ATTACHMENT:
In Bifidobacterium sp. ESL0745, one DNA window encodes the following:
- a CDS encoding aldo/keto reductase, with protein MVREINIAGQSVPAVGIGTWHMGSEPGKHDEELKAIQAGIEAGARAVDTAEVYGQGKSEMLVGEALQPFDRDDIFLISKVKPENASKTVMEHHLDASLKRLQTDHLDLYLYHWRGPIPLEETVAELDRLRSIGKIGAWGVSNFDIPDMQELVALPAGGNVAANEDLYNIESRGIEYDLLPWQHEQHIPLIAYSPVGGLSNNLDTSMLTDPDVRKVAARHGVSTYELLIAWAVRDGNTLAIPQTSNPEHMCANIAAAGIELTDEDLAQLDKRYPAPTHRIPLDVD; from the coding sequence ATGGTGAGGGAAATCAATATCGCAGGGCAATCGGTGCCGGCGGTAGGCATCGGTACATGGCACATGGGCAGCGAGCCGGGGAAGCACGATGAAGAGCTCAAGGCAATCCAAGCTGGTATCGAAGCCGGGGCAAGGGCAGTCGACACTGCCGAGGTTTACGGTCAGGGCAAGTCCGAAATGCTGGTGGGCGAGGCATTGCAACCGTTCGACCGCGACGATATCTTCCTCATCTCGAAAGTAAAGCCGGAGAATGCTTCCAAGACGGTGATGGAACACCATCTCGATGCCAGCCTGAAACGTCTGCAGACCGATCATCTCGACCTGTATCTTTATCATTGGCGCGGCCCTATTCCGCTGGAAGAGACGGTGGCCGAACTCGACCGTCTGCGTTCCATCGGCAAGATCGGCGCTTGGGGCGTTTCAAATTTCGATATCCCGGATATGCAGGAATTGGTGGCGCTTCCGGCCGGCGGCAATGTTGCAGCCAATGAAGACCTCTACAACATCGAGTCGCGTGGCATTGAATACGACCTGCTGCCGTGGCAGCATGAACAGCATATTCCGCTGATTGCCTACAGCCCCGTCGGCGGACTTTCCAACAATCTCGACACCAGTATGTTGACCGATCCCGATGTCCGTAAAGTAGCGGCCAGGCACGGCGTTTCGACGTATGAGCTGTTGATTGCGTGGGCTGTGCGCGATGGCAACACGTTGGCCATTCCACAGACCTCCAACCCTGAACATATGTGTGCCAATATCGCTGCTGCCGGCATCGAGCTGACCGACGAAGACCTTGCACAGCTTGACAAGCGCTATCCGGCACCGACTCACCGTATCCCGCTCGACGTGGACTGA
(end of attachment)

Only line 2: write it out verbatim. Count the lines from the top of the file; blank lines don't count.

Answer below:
- a CDS encoding aldo/keto reductase, with protein MVREINIAGQSVPAVGIGTWHMGSEPGKHDEELKAIQAGIEAGARAVDTAEVYGQGKSEMLVGEALQPFDRDDIFLISKVKPENASKTVMEHHLDASLKRLQTDHLDLYLYHWRGPIPLEETVAELDRLRSIGKIGAWGVSNFDIPDMQELVALPAGGNVAANEDLYNIESRGIEYDLLPWQHEQHIPLIAYSPVGGLSNNLDTSMLTDPDVRKVAARHGVSTYELLIAWAVRDGNTLAIPQTSNPEHMCANIAAAGIELTDEDLAQLDKRYPAPTHRIPLDVD; from the coding sequence ATGGTGAGGGAAATCAATATCGCAGGGCAATCGGTGCCGGCGGTAGGCATCGGTACATGGCACATGGGCAGCGAGCCGGGGAAGCACGATGAAGAGCTCAAGGCAATCCAAGCTGGTATCGAAGCCGGGGCAAGGGCAGTCGACACTGCCGAGGTTTACGGTCAGGGCAAGTCCGAAATGCTGGTGGGCGAGGCATTGCAACCGTTCGACCGCGACGATATCTTCCTCATCTCGAAAGTAAAGCCGGAGAATGCTTCCAAGACGGTGATGGAACACCATCTCGATGCCAGCCTGAAACGTCTGCAGACCGATCATCTCGACCTGTATCTTTATCATTGGCGCGGCCCTATTCCGCTGGAAGAGACGGTGGCCGAACTCGACCGTCTGCGTTCCATCGGCAAGATCGGCGCTTGGGGCGTTTCAAATTTCGATATCCCGGATATGCAGGAATTGGTGGCGCTTCCGGCCGGCGGCAATGTTGCAGCCAATGAAGACCTCTACAACATCGAGTCGCGTGGCATTGAATACGACCTGCTGCCGTGGCAGCATGAACAGCATATTCCGCTGATTGCCTACAGCCCCGTCGGCGGACTTTCCAACAATCTCGACACCAGTATGTTGACCGATCCCGATGTCCGTAAAGTAGCGGCCAGGCACGGCGTTTCGACGTATGAGCTGTTGATTGCGTGGGCTGTGCGCGATGGCAACACGTTGGCCATTCCACAGACCTCCAACCCTGAACATATGTGTGCCAATATCGCTGCTGCCGGCATCGAGCTGACCGACGAAGACCTTGCACAGCTTGACAAGCGCTATCCGGCACCGACTCACCGTATCCCGCTCGACGTGGACTGA